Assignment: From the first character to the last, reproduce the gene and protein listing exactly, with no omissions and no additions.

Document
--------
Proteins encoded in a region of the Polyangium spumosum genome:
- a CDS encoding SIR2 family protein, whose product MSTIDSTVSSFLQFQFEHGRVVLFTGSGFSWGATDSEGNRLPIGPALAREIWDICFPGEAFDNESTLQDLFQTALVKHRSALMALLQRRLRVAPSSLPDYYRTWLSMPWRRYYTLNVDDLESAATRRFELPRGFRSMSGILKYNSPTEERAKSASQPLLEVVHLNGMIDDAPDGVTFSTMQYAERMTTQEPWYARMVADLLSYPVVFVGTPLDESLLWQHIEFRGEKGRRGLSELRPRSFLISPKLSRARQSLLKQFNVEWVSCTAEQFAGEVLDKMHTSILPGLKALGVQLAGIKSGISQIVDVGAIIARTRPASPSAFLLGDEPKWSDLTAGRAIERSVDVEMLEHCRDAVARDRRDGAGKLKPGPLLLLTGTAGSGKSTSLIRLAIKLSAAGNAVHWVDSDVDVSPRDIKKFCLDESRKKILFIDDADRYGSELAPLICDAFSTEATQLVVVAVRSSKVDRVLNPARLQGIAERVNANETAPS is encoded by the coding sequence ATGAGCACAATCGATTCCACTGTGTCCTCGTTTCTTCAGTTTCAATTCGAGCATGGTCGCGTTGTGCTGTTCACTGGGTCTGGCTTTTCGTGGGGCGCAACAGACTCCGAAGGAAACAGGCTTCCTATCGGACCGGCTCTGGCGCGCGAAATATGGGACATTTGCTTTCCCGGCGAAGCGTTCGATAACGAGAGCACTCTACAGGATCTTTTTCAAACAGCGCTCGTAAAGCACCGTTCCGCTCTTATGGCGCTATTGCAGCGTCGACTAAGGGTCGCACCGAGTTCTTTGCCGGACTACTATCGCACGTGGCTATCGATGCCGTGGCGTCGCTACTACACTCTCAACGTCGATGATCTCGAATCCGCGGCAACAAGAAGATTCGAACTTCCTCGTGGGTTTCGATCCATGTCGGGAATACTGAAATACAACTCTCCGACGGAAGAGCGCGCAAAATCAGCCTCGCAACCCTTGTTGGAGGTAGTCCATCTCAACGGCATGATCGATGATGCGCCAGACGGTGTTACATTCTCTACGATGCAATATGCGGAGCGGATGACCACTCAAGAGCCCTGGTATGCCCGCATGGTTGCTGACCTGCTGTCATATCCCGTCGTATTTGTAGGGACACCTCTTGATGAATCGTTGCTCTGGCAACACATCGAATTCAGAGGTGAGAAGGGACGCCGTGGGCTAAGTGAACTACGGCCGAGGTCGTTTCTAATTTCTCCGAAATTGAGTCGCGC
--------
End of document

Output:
Proteins encoded in a region of the Polyangium spumosum genome:
- a CDS encoding SIR2 family protein, whose product MSTIDSTVSSFLQFQFEHGRVVLFTGSGFSWGATDSEGNRLPIGPALAREIWDICFPGEAFDNESTLQDLFQTALVKHRSALMALLQRRLRVAPSSLPDYYRTWLSMPWRRYYTLNVDDLESAATRRFELPRGFRSMSGILKYNSPTEERAKSASQPLLEVVHLNGMIDDAPDGVTFSTMQYAERMTTQEPWYARMVADLLSYPVVFVGTPLDESLLWQHIEFRGEKGRRGLSELRPRSFLISPKLSRARQSLLKQFNVEWVSCTAEQFAGEVLDKMHTSILPGLKALGVQLAGIKSGISQIVDVGAIIARTRPASPSAFLLGDEPKWSDLTAGRAIERSVDVEMLEHCRDAVARDRRDGAGKLKPGPLLLLTGTAGSGKSTSLIRLAIKLSAAGNAVHWVDSDVDVSPRDIKKFCLDESRKKILFIDDADRYGSELAPLICDAFSTEATQLVVVAVRSSKVDRVLNPARLQGIAERVNANETAPS is encoded by the coding sequence ATGAGCACAATCGATTCCACTGTGTCCTCGTTTCTTCAGTTTCAATTCGAGCATGGTCGCGTTGTGCTGTTCACTGGGTCTGGCTTTTCGTGGGGCGCAACAGACTCCGAAGGAAACAGGCTTCCTATCGGACCGGCTCTGGCGCGCGAAATATGGGACATTTGCTTTCCCGGCGAAGCGTTCGATAACGAGAGCACTCTACAGGATCTTTTTCAAACAGCGCTCGTAAAGCACCGTTCCGCTCTTATGGCGCTATTGCAGCGTCGACTAAGGGTCGCACCGAGTTCTTTGCCGGACTACTATCGCACGTGGCTATCGATGCCGTGGCGTCGCTACTACACTCTCAACGTCGATGATCTCGAATCCGCGGCAACAAGAAGATTCGAACTTCCTCGTGGGTTTCGATCCATGTCGGGAATACTGAAATACAACTCTCCGACGGAAGAGCGCGCAAAATCAGCCTCGCAACCCTTGTTGGAGGTAGTCCATCTCAACGGCATGATCGATGATGCGCCAGACGGTGTTACATTCTCTACGATGCAATATGCGGAGCGGATGACCACTCAAGAGCCCTGGTATGCCCGCATGGTTGCTGACCTGCTGTCATATCCCGTCGTATTTGTAGGGACACCTCTTGATGAATCGTTGCTCTGGCAACACATCGAATTCAGAGGTGAGAAGGGACGCCGTGGGCTAAGTGAACTACGGCCGAGGTCGTTTCTAATTTCTCCGAAATTGAGTCGCGC